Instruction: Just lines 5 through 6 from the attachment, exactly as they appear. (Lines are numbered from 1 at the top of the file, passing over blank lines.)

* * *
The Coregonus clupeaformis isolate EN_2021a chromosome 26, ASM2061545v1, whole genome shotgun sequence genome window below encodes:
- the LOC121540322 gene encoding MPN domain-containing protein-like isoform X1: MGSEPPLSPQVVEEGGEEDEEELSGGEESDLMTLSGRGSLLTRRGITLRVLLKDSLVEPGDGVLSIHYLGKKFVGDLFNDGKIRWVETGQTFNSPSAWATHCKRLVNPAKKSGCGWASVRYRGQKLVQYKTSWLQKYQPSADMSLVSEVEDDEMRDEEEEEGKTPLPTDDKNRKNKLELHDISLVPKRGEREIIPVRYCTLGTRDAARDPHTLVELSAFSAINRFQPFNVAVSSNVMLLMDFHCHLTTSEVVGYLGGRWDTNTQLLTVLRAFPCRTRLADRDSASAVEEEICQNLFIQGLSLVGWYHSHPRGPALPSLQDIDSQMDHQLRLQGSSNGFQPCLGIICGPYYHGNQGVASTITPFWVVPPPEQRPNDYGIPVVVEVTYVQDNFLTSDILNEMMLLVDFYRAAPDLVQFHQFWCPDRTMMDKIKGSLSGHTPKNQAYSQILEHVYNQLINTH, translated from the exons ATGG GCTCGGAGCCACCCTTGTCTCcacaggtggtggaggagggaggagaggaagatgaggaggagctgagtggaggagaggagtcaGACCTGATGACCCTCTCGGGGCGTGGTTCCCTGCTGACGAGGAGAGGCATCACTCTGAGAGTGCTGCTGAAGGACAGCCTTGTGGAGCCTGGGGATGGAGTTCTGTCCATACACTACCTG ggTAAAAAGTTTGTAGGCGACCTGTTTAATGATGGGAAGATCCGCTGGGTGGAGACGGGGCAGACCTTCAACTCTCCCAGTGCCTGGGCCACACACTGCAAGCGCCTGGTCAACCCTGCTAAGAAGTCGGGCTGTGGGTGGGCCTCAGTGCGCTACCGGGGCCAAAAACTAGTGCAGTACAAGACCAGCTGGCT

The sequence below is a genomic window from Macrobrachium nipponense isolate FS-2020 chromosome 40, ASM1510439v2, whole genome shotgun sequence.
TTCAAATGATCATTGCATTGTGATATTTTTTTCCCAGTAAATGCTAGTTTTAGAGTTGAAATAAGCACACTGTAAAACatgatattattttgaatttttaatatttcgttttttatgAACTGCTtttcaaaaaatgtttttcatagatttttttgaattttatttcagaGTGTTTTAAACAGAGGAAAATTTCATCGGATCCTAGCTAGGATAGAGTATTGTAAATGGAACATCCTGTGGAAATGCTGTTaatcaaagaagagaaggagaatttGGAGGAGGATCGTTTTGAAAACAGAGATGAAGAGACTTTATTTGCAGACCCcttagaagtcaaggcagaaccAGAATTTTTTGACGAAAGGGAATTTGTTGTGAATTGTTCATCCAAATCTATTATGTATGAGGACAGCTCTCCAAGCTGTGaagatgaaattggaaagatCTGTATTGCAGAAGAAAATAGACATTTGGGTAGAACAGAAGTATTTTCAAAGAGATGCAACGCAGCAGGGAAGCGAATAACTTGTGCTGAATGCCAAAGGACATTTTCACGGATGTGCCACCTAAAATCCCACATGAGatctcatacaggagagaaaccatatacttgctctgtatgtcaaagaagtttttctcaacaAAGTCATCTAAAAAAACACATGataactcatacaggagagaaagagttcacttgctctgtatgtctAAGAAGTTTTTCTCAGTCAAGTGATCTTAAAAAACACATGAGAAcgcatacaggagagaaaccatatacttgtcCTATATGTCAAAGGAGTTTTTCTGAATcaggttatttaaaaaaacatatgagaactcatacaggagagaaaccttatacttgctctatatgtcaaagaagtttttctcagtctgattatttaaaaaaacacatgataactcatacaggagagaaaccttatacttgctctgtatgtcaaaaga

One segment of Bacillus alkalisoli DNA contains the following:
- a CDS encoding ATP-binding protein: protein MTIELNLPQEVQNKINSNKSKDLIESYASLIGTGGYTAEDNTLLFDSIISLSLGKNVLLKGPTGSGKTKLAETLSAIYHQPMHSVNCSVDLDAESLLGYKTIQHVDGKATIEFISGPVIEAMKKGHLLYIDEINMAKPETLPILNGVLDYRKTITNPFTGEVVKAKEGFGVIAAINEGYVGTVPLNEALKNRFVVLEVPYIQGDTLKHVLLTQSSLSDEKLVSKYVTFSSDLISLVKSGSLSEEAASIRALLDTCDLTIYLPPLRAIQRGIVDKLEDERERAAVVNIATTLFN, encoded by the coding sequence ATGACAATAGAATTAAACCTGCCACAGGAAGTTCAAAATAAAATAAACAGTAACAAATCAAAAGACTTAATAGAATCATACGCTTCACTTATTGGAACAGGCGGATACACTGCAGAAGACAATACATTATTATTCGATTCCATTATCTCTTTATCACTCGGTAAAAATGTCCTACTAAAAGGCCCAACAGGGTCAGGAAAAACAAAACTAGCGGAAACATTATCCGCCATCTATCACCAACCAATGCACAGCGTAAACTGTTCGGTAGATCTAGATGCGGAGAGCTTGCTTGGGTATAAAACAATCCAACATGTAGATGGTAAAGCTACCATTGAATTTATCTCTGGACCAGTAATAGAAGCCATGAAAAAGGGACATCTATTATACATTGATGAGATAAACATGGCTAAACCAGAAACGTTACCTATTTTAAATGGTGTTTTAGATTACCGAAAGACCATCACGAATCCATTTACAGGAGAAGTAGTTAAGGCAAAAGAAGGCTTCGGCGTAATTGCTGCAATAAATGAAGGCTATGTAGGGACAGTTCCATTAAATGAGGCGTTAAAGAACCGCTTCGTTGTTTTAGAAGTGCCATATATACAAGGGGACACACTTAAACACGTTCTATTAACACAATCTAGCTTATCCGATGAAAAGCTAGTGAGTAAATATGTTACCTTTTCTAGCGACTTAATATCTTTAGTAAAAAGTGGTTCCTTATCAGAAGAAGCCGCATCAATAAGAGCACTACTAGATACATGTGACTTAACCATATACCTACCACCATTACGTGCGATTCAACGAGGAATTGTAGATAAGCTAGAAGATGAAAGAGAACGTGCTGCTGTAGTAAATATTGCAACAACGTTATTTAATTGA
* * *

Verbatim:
One segment of Bacillus alkalisoli DNA contains the following:
- a CDS encoding ATP-binding protein: protein MTIELNLPQEVQNKINSNKSKDLIESYASLIGTGGYTAEDNTLLFDSIISLSLGKNVLLKGPTGSGKTKLAETLSAIYHQPMHSVNCSVDLDAESLLGYKTIQHVDGKATIEFISGPVIEAMKKGHLLYIDEINMAKPETLPILNGVLDYRKTITNPFTGEVVKAKEGFGVIAAINEGYVGTVPLNEALKNRFVVLEVPYIQGDTLKHVLLTQSSLSDEKLVSKYVTFSSDLISLVKSGSLSEEAASIRALLDTCDLTIYLPPLRAIQRGIVDKLEDERERAAVVNIATTLFN, encoded by the coding sequence ATGACAATAGAATTAAACCTGCCACAGGAAGTTCAAAATAAAATAAACAGTAACAAATCAAAAGACTTAATAGAATCATACGCTTCACTTATTGGAACAGGCGGATACACTGCAGAAGACAATACATTATTATTCGATTCCATTATCTCTTTATCACTCGGTAAAAATGTCCTACTAAAAGGCCCAACAGGGTCAGGAAAAACAAAACTAGCGGAAACATTATCCGCCATCTATCACCAACCAATGCACAGCGTAAACTGTTCGGTAGATCTAGATGCGGAGAGCTTGCTTGGGTATAAAACAATCCAACATGTAGATGGTAAAGCTACCATTGAATTTATCTCTGGACCAGTAATAGAAGCCATGAAAAAGGGACATCTATTATACATTGATGAGATAAACATGGCTAAACCAGAAACGTTACCTATTTTAAATGGTGTTTTAGATTACCGAAAGACCATCACGAATCCATTTACAGGAGAAGTAGTTAAGGCAAAAGAAGGCTTCGGCGTAATTGCTGCAATAAATGAAGGCTATGTAGGGACAGTTCCATTAAATGAGGCGTTAAAGAACCGCTTCGTTGTTTTAGAAGTGCCATATATACAAGGGGACACACTTAAACACGTTCTATTAACACAATCTAGCTTATCCGATGAAAAGCTAGTGAGTAAATATGTTACCTTTTCTAGCGACTTAATATCTTTAGTAAAAAGTGGTTCCTTATCAGAAGAAGCCGCATCAATAAGAGCACTACTAGATACATGTGACTTAACCATATACCTACCACCATTACGTGCGATTCAACGAGGAATTGTAGATAAGCTAGAAGATGAAAGAGAACGTGCTGCTGTAGTAAATATTGCAACAACGTTATTTAATTGA